Journal of Biomaterials and Nanobiotechnology
Vol.3 No.1(2012), Article ID:16697,5 pages DOI:10.4236/jbnb.2012.31012

Nanopores Structure in Electrospun Bacterial Cellulose

Ligia Maria Manzine Costa1, Gabriel Molina de Olyveira1*, Pierre Basmaji2, Lauro Xavier Filho3

1Department of Nanoscience and Advanced Materials, Federal University of ABC, Santo André, Brazil; 2Innovatec’s—Biotechnology Research and Development, São Carlos, Brazil; 3Natural Products Laboratory and Biotechnology, UNIT, Aracaju, Brazil.

Email: *

Received October 16th, 2011; revised November 14th, 2011; accepted December 4th, 2011

Keywords: bacterial cellulose; electrospinning; drug and cell delivery


Bacterial cellulose (BC) has established to be a remarkably versatile biomaterial and can be used in wide variety of applied scientific endeavours, especially for medical devices, lately, bacterial cellulose mats are used in the treatment of skin conditions such as burns and ulcers, because of the morphology of fibrous biopolymers serving as a support for cell proliferation, its pores allow gas exchange between the organism and the environment. Moreover, the nanostructure and morphological similarities with collagen make BC attractive for cell immobilization and cell support. In this work, we obtain first electrospun bacterial cellulose mats after chemical treatment and without conductive additives. With DMA/LiClmechanism dissolution, modified bacterial cellulose was easily electrospun in chloroform/acetone solvents in comparison with BC unmodified. FTIR peaks results are consistent with proposed interactions between cellulose and DMA/LiCl solvent system.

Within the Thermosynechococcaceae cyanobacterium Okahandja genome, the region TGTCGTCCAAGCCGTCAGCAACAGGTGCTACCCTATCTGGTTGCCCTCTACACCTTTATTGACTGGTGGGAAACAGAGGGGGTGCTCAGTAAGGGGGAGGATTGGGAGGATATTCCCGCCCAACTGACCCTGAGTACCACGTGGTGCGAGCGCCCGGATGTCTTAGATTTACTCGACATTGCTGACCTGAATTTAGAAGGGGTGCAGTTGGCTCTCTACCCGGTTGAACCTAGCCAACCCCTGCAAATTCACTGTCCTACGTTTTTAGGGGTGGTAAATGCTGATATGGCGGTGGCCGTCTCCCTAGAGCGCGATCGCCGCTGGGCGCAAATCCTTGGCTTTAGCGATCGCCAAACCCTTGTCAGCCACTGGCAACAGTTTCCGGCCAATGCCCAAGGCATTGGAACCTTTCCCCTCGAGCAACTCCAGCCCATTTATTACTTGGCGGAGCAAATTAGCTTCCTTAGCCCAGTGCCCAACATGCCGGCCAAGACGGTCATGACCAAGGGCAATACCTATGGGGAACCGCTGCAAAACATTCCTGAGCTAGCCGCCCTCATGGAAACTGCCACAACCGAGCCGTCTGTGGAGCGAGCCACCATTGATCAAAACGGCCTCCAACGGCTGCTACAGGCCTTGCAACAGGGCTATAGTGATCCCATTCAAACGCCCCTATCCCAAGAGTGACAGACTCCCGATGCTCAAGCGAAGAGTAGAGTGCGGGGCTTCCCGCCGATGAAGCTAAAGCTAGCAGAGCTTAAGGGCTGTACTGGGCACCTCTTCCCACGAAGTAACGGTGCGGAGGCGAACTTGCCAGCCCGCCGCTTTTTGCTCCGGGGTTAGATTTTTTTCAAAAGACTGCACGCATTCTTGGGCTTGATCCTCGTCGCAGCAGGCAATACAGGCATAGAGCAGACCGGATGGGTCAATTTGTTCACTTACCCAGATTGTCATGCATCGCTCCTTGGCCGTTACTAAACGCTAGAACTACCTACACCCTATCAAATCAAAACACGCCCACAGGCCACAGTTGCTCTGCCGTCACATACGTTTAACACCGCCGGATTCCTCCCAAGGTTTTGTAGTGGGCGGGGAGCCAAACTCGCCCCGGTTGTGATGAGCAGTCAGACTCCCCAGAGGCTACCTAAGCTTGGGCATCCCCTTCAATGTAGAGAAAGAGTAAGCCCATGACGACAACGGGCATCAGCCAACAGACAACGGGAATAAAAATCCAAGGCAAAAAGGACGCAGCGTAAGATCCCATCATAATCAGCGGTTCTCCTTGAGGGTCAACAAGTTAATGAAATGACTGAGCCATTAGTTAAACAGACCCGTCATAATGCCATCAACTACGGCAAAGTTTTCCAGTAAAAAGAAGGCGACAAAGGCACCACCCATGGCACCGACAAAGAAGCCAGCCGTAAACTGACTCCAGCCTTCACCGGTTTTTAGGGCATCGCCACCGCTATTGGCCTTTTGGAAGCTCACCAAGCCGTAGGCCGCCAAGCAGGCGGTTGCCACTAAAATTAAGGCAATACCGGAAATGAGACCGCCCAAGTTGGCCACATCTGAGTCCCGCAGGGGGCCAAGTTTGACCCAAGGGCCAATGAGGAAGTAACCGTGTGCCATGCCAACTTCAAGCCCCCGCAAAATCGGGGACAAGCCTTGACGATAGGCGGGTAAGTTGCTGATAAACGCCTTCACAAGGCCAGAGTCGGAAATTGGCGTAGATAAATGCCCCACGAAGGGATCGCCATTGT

1. Introduction

Cellulose is a semicrystalline polymer and its crystallinity depends on the originand on the isolation and processing methods. The complex structural hierarchy of cellulose, due to profuse hydrogen bonding, is manifested by the existence ofseveral polymorphs (crystalline forms). Native cellulose has a polymorph structure of cellulose I that exists in two crystalline forms: Iα (in algae and bacteria) and Iβ (in higher plants) [1,2]. Although chemically identical to plant cellulose, the cellulose synthesized by bacterial has a fibrillar nanostructure which determines its physical and mechanical properties, characteristics which are necessary for modern medicine and biomedical research [3,4]. The structural features of microbial cellulose, its properties and compatibility of the biomaterial for regenerative medicine can be changed by modifying its culture medium [5-7] or surface modification by phyical [8] and chemical methods [9,10] to obtain a biomaterial with less rejection with celular contact and blood contact cells interation. Moreover, the nanostructure and morphological similarities with collagen make BC attractive for cell immobilization and cell support. However, to obtain a biomaterial with less rejection and better celular contact and blood contact cells interation in human and animal medicine, homogeneous size porous is necessary. The chemical groups (OH) found in the structure of nanobiocellulose can serve as support for incorporation of drugs [11,12].